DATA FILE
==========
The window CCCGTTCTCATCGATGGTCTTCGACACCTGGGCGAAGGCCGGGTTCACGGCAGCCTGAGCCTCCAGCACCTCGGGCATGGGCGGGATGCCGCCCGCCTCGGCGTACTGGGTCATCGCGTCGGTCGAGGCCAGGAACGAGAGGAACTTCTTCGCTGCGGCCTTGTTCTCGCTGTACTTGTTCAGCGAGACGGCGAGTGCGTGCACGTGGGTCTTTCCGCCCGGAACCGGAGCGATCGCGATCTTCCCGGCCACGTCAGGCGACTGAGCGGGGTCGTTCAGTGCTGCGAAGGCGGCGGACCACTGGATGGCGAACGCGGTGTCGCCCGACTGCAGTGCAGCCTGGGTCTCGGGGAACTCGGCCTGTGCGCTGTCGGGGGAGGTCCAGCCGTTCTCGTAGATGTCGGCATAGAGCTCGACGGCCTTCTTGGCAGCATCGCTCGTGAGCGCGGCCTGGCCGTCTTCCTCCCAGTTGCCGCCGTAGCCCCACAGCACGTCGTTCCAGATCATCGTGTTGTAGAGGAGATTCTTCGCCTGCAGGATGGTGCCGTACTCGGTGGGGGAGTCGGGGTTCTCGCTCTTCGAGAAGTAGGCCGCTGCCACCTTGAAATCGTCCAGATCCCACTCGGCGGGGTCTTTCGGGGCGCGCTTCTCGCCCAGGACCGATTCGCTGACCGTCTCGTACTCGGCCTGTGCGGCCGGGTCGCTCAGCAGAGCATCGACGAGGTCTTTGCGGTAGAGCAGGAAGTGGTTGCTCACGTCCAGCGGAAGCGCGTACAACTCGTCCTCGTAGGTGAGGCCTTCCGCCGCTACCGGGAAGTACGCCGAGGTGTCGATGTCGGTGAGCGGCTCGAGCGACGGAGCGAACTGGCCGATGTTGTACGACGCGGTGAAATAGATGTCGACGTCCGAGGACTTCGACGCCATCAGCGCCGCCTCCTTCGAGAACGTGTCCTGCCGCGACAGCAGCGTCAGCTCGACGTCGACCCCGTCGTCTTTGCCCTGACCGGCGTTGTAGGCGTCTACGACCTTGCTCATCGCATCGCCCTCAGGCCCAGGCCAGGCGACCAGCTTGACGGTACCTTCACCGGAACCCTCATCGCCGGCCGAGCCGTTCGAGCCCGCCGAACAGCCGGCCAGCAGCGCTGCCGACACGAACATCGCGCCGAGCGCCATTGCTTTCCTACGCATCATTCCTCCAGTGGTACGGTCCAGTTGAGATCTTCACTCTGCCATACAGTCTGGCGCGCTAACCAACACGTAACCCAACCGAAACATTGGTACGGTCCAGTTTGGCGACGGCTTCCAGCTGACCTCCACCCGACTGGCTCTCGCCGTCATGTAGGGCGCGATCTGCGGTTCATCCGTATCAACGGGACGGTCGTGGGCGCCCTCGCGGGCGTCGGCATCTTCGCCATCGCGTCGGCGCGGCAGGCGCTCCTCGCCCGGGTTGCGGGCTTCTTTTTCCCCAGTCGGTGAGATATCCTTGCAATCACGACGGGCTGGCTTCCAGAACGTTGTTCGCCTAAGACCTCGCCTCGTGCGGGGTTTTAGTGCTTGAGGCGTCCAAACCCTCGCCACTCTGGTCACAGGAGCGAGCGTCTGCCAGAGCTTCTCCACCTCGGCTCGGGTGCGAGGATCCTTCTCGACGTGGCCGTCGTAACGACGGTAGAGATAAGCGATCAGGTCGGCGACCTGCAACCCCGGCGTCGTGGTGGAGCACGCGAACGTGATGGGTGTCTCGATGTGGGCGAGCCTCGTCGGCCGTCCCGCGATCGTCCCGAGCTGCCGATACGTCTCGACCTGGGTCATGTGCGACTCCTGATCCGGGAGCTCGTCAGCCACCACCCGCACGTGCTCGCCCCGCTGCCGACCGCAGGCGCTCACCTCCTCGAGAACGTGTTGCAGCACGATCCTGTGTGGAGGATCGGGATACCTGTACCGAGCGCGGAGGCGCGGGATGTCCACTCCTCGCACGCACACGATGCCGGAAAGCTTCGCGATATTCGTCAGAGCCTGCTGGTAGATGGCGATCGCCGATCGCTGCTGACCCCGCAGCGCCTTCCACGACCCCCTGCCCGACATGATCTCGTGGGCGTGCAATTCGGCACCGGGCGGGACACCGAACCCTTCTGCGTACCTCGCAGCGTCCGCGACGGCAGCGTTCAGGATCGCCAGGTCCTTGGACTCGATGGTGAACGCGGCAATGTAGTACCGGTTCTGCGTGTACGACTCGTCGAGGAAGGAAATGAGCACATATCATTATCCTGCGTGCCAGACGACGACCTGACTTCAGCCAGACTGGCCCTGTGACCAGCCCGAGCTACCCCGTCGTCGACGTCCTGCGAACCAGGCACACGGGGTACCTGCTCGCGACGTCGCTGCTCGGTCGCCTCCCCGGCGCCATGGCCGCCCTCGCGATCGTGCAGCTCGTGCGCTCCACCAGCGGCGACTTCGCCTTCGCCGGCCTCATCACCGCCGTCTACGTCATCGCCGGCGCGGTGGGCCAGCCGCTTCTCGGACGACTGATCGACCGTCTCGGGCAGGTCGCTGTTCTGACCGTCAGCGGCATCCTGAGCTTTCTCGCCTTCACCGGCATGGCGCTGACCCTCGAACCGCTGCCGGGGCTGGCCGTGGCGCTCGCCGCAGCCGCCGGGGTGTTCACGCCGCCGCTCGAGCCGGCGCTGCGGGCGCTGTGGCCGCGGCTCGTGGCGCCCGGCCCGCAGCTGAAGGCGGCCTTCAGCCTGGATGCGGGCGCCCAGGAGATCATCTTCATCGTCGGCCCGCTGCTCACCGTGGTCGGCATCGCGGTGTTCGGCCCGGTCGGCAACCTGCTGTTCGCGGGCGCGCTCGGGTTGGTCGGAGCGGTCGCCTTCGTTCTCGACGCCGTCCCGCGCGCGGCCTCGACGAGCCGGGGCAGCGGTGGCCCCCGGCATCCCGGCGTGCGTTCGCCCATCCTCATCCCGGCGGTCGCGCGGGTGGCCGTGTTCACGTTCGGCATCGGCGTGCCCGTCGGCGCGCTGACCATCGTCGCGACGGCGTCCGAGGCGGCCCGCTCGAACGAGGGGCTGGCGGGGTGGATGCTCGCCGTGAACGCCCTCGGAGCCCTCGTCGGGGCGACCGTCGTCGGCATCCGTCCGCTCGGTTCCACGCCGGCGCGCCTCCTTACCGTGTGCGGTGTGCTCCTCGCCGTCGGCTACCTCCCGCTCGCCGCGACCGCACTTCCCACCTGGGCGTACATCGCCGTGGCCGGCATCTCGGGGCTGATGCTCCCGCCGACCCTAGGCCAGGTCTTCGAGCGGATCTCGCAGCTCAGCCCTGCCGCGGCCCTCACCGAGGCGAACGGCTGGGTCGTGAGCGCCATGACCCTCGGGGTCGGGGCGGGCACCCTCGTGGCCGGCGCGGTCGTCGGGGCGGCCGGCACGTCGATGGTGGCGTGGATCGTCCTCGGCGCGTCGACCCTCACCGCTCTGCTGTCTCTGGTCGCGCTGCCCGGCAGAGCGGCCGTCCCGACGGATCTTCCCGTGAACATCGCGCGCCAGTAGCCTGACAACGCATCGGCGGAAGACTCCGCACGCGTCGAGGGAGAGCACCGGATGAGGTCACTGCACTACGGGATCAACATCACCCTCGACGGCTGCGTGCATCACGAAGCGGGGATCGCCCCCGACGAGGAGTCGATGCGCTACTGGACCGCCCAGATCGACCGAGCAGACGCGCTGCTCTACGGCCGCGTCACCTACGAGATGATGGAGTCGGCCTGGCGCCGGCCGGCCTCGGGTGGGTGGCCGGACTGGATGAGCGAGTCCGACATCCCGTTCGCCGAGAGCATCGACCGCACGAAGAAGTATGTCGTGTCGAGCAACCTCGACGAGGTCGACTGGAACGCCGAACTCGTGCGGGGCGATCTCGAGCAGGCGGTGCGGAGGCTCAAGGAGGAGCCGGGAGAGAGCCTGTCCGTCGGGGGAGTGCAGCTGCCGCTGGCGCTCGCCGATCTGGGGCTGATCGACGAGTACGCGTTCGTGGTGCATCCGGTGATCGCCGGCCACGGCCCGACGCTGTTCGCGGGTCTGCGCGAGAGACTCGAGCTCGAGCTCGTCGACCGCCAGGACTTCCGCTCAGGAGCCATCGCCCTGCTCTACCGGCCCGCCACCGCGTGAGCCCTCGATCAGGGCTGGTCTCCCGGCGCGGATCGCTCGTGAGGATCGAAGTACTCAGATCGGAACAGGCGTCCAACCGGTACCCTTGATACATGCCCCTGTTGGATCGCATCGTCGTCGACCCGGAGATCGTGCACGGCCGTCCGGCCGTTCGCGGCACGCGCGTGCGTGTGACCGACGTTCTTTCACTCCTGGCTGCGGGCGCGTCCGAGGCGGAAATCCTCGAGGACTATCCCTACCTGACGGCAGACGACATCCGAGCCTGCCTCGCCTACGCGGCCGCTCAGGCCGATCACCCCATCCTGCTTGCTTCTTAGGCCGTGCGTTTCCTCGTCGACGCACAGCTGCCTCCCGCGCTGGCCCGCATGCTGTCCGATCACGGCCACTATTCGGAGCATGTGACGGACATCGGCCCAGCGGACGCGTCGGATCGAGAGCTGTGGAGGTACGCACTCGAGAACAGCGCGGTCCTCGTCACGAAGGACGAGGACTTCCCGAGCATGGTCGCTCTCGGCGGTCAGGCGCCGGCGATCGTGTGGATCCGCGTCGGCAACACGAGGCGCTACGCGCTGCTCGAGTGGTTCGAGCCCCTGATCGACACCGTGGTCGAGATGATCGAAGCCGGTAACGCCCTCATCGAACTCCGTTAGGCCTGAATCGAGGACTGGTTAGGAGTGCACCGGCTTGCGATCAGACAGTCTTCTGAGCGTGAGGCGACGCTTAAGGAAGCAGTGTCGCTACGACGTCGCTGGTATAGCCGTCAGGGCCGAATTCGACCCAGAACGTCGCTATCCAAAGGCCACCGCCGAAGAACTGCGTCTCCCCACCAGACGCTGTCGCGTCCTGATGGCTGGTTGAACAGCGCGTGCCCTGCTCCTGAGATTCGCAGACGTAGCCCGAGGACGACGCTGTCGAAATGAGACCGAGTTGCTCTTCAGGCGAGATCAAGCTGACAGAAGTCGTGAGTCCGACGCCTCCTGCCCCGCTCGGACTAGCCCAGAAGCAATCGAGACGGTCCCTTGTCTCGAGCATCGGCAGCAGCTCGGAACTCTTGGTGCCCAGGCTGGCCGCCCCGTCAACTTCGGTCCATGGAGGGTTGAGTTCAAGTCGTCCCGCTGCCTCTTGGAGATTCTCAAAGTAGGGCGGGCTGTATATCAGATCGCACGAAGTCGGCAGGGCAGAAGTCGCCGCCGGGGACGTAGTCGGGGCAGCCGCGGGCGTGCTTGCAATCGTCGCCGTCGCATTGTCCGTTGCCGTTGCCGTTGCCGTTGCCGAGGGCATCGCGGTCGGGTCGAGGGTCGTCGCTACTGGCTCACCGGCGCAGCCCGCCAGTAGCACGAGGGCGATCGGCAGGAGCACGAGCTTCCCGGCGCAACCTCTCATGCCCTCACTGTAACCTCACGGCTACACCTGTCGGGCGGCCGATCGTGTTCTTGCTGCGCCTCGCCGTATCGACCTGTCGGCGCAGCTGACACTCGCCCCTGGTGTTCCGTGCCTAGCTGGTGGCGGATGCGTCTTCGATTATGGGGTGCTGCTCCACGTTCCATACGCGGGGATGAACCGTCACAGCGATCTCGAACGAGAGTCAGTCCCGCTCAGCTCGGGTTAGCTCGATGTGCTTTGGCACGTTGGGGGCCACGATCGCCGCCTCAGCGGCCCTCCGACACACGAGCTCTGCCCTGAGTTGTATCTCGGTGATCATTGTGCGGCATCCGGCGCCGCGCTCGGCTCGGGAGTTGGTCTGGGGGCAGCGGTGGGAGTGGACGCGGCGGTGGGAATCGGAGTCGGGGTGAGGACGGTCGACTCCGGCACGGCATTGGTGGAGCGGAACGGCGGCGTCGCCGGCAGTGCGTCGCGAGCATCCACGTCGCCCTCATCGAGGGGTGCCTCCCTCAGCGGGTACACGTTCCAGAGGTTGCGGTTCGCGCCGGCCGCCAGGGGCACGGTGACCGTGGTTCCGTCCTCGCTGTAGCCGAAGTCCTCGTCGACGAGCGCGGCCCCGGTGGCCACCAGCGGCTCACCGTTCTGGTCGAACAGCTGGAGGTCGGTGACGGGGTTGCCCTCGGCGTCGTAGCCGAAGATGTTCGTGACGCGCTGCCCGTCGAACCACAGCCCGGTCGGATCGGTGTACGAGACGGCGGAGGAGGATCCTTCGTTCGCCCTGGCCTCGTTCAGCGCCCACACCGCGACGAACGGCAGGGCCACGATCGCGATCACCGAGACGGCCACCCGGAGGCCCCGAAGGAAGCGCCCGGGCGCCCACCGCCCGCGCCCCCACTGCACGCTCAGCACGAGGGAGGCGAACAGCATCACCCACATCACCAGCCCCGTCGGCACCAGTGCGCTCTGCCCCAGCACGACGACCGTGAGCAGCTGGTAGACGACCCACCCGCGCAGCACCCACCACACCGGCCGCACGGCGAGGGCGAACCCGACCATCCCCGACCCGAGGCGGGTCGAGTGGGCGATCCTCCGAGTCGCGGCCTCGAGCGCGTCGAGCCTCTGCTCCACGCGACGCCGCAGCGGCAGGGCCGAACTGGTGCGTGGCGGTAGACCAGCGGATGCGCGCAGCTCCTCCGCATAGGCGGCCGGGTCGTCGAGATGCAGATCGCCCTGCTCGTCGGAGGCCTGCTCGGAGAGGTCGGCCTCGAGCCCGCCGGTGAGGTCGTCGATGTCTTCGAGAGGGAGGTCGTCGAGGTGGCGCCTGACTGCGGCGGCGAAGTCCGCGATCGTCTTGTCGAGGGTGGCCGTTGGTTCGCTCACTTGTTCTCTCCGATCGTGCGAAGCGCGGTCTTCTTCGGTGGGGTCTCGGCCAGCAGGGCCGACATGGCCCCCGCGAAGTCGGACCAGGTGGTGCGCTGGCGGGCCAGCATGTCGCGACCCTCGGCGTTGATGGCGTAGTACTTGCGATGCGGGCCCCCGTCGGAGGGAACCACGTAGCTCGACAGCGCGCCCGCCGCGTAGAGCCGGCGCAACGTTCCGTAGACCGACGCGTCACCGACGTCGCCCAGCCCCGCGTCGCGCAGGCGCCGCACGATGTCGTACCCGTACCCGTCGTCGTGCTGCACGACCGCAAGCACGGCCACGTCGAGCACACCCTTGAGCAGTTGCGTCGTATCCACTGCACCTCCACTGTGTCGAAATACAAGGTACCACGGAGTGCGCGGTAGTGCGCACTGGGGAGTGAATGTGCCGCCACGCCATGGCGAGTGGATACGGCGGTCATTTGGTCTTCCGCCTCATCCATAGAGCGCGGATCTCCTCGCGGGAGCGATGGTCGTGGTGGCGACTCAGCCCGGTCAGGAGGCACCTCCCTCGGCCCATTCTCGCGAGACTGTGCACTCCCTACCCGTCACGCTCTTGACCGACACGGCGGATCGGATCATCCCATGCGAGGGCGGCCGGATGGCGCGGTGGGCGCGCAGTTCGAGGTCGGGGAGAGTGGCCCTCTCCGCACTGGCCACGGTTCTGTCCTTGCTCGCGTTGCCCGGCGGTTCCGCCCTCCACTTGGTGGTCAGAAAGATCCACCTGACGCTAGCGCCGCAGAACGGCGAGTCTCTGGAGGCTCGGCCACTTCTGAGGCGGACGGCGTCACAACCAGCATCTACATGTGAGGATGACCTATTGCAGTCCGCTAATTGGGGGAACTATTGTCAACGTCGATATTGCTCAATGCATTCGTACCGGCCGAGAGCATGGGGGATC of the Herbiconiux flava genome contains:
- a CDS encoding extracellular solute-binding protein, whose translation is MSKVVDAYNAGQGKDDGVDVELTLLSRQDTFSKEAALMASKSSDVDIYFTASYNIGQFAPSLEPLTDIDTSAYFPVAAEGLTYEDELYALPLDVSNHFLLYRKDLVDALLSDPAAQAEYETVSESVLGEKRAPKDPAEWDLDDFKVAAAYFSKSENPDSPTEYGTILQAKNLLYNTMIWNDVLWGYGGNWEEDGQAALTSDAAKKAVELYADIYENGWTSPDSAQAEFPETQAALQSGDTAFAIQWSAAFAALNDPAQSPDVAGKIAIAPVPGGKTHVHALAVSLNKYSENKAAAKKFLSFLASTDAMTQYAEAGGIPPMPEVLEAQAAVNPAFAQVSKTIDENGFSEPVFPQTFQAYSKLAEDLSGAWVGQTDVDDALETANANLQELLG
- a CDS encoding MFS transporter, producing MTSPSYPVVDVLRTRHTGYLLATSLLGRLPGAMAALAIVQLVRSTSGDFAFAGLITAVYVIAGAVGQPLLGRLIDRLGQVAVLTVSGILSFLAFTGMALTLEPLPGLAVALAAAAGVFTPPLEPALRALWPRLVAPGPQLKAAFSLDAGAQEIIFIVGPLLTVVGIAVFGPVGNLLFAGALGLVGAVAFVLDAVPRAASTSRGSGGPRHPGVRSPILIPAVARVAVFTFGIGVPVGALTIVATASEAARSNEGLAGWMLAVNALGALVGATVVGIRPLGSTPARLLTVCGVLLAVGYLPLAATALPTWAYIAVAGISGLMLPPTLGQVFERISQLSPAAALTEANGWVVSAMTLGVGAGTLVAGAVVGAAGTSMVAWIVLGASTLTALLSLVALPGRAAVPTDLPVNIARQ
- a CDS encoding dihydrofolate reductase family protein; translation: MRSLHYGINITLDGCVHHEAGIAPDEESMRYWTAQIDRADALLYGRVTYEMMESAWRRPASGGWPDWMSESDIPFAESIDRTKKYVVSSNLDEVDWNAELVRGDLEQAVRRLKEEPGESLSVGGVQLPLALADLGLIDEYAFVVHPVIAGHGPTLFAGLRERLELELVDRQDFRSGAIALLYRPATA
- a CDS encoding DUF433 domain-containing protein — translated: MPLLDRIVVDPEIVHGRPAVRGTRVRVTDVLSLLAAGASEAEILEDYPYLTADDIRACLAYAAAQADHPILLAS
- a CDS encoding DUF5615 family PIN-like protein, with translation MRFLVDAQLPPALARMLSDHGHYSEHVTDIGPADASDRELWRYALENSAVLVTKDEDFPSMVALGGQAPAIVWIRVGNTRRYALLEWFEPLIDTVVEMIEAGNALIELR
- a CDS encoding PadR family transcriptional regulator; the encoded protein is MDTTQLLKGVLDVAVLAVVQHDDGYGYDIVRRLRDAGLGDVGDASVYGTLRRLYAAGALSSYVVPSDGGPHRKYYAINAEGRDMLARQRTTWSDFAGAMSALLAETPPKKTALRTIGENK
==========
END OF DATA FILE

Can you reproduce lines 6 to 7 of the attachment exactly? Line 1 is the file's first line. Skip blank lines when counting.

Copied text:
- a CDS encoding DUF5615 family PIN-like protein, with translation MRFLVDAQLPPALARMLSDHGHYSEHVTDIGPADASDRELWRYALENSAVLVTKDEDFPSMVALGGQAPAIVWIRVGNTRRYALLEWFEPLIDTVVEMIEAGNALIELR
- a CDS encoding PadR family transcriptional regulator; the encoded protein is MDTTQLLKGVLDVAVLAVVQHDDGYGYDIVRRLRDAGLGDVGDASVYGTLRRLYAAGALSSYVVPSDGGPHRKYYAINAEGRDMLARQRTTWSDFAGAMSALLAETPPKKTALRTIGENK